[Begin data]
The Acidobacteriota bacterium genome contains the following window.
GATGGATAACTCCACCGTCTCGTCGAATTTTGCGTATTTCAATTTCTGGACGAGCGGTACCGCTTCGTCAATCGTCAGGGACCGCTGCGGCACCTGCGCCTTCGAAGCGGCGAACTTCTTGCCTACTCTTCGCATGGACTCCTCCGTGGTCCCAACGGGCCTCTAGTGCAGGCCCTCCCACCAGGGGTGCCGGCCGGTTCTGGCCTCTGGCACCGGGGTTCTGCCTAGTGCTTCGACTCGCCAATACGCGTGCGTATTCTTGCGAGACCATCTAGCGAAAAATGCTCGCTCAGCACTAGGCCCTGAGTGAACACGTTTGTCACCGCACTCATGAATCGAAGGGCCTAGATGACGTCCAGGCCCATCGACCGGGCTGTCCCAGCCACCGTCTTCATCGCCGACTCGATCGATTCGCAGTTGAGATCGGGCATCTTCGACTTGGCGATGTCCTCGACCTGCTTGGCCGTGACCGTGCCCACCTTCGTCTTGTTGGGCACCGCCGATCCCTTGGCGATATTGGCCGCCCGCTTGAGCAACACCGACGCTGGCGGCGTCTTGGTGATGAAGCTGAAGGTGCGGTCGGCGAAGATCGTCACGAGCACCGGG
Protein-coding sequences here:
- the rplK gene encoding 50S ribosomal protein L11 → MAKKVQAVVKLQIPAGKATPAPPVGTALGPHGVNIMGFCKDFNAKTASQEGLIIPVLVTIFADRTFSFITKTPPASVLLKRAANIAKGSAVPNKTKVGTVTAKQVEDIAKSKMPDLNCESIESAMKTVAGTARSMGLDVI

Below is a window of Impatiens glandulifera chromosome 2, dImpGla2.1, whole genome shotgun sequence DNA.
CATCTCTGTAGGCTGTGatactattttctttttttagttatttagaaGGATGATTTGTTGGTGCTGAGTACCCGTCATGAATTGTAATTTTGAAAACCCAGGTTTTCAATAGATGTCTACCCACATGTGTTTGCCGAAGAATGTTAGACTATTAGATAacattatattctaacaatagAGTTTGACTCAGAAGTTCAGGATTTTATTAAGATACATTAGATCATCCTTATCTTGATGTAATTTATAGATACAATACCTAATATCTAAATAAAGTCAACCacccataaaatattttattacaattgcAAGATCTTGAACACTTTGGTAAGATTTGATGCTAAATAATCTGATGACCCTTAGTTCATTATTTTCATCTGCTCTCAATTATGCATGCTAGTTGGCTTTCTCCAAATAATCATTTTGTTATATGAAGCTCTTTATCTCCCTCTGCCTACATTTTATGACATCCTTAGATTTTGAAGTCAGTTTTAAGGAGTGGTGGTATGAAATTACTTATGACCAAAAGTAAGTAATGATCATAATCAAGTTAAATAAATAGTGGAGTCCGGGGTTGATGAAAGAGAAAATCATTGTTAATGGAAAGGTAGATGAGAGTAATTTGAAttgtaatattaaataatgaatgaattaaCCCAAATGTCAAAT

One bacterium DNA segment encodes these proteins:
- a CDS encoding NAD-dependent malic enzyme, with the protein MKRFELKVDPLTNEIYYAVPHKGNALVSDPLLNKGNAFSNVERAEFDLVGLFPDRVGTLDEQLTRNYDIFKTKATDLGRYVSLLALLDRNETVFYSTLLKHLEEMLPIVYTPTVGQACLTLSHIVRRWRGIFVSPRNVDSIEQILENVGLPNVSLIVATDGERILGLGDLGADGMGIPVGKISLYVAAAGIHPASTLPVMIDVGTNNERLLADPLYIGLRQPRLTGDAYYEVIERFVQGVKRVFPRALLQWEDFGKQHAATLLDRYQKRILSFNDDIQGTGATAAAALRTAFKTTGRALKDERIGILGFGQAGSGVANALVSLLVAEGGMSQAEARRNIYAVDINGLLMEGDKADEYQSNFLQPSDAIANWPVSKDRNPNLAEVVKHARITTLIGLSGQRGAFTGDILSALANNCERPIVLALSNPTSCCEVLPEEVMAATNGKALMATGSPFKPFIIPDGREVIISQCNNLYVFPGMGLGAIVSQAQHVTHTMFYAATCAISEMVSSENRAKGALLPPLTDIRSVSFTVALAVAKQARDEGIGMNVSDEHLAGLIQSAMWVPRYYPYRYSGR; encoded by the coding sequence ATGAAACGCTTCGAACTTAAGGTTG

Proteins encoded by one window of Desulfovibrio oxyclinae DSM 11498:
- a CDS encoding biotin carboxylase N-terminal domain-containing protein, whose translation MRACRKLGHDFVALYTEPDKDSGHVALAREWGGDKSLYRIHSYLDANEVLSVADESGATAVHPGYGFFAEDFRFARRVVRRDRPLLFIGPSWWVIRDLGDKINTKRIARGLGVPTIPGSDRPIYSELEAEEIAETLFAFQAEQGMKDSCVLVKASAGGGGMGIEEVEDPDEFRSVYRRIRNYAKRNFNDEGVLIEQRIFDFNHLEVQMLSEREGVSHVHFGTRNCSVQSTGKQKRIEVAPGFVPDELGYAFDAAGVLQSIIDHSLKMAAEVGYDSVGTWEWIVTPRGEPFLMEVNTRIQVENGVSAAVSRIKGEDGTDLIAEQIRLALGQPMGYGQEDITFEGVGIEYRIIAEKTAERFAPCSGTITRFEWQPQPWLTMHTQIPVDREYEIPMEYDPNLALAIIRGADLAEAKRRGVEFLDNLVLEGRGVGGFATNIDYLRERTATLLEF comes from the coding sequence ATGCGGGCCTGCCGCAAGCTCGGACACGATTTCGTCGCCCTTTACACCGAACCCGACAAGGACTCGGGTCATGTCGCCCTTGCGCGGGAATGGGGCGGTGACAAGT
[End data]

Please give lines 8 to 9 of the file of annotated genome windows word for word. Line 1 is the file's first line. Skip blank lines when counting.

- a CDS encoding NAD-dependent malic enzyme, with the protein MKRFELKVDPLTNEIYYAVPHKGNALVSDPLLNKGNAFSNVERAEFDLVGLFPDRVGTLDEQLTRNYDIFKTKATDLGRYVSLLALLDRNETVFYSTLLKHLEEMLPIVYTPTVGQACLTLSHIVRRWRGIFVSPRNVDSIEQILENVGLPNVSLIVATDGERILGLGDLGADGMGIPVGKISLYVAAAGIHPASTLPVMIDVGTNNERLLADPLYIGLRQPRLTGDAYYEVIERFVQGVKRVFPRALLQWEDFGKQHAATLLDRYQKRILSFNDDIQGTGATAAAALRTAFKTTGRALKDERIGILGFGQAGSGVANALVSLLVAEGGMSQAEARRNIYAVDINGLLMEGDKADEYQSNFLQPSDAIANWPVSKDRNPNLAEVVKHARITTLIGLSGQRGAFTGDILSALANNCERPIVLALSNPTSCCEVLPEEVMAATNGKALMATGSPFKPFIIPDGREVIISQCNNLYVFPGMGLGAIVSQAQHVTHTMFYAATCAISEMVSSENRAKGALLPPLTDIRSVSFTVALAVAKQARDEGIGMNVSDEHLAGLIQSAMWVPRYYPYRYSGR; encoded by the coding sequence ATGAAACGCTTCGAACTTAAGGTTG

Proteins encoded by one window of Desulfovibrio oxyclinae DSM 11498: